2021-02-27 01:35:21 | Ethiopia’s War Leads to Ethnic Cleansing in Tigray Region, U.S. Report Says


Story by: Declan Walsh The New York Times World News

NAIROBI, Kenya — Ethiopian officials and allied militia fighters are leading a systematic campaign of ethnic cleansing in Tigray, the war-torn region in northern Ethiopia, according to a confidential United States government report obtained by The New York Times.

The report, written earlier this month, documents in stark terms a land of looted houses and deserted villages where tens of thousands of people are unaccounted for.

Fighters and officials from the neighboring Amhara region of Ethiopia, who entered Tigray in support of Prime Minister Abiy Ahmed, are “deliberately and efficiently rendering Western Tigray ethnically homogeneous through the organized use of force and intimidation,” the report says.

“Whole villages were severely damaged or completely erased,” the report said.

In a second report, published Friday, Amnesty International said that soldiers from Eritrea had systematically killed hundreds of Tigrayan civilians in the ancient city of Axum over a 10-day period in November, shooting some of them in the streets.

See also  2021-02-04 00:25:26 | Harry Dunn suspect was employed by US intelligence agency at time of crash, court told

On Tuesday a European Union envoy, Finland’s foreign minister, Pekka Haavisto, told reporters the situation in Tigray was “very out of control,” after returning from a fact-finding trip to Ethiopia and Sudan. The bloc suspended $110 million in aid to Ethiopia at the start of the conflict, and last month the E.U.’s foreign policy chief, Josep Borrell, warned of possible war crimes in Tigray and said that the crisis was “unsettling” the entire region.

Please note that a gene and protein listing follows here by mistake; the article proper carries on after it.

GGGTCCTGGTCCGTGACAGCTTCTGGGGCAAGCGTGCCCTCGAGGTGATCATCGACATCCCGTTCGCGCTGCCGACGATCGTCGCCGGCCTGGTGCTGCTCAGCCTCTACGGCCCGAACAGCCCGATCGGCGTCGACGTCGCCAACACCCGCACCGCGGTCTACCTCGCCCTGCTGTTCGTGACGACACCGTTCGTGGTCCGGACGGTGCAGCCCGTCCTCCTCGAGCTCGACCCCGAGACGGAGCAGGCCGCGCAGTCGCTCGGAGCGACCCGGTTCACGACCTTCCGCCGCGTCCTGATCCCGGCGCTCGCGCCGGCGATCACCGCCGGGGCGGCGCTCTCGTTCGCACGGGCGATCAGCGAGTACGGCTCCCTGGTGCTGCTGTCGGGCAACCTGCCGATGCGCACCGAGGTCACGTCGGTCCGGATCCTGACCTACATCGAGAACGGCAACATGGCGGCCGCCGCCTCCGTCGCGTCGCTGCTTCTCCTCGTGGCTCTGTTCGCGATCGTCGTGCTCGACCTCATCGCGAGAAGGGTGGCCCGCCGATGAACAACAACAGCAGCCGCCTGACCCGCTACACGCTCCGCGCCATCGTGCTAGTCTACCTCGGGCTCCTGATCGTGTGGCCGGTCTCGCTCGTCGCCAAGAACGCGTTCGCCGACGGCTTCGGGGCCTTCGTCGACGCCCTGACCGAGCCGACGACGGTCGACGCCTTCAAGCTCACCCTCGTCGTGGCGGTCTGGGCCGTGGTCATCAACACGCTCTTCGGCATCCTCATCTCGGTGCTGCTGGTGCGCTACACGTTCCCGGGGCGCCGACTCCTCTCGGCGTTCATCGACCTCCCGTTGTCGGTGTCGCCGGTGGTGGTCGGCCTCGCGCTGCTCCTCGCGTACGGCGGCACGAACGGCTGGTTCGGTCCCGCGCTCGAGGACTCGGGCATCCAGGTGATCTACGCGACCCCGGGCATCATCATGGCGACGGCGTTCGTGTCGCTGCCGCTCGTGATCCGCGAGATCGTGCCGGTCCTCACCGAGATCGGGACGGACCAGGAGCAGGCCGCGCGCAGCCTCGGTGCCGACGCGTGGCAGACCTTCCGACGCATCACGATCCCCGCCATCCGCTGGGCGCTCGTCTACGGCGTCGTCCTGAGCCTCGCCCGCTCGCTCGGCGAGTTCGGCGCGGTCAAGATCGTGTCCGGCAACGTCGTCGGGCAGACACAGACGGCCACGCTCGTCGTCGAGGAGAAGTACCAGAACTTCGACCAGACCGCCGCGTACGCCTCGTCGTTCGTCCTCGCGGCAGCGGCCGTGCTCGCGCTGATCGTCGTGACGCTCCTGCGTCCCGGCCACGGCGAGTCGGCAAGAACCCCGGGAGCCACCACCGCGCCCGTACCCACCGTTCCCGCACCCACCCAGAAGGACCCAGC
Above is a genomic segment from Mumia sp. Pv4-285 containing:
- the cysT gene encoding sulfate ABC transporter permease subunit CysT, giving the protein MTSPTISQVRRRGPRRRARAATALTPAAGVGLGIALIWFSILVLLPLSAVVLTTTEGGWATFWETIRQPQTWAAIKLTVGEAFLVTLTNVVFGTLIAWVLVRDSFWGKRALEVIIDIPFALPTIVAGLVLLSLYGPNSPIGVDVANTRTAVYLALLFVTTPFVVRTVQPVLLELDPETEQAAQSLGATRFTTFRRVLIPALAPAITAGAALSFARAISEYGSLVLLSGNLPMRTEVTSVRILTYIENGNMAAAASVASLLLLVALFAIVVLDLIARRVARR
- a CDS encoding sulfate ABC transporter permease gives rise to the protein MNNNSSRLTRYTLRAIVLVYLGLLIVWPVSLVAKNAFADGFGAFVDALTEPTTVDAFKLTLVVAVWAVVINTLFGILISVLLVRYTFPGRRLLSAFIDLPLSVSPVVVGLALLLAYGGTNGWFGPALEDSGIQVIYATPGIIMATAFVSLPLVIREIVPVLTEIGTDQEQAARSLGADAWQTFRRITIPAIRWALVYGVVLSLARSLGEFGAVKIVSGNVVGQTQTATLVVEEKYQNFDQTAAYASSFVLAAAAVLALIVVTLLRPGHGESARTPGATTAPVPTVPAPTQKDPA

Ethiopia routinely dismisses critics of its campaign in Tigray as stooges of its foes in Tigray. But on Friday afternoon, in response to the Amnesty International report, Mr. Abiy’s office said it was ready to collaborate in an international investigation into atrocities in Tigray. The government “reiterates its commitment to enabling a stable and peaceful region,” it said in a statement.

Mr. Abiy’s office also claimed that Ethiopia has given “unfettered” access to international aid groups in Tigray — in contrast with U.N. officials who estimate that just 20 percent of the region can be reached by aid groups because of government-imposed restrictions.

The new U.S. Secretary of State, Antony J. Blinken, spoke with Mr. Ahmed by phone on Feb. 4 and urged him to allow humanitarian access to Tigray, the State Department said.

Alex de Waal, an expert on the Horn of Africa at the Fletcher School of Law and Diplomacy at Tufts University, said it is time for the United States to urgently focus on the crisis in Tigray, before more atrocities are committed and the humanitarian crisis lurches toward a famine.

“What is needed is political leadership at the highest level, and that means the U.S.,” he said.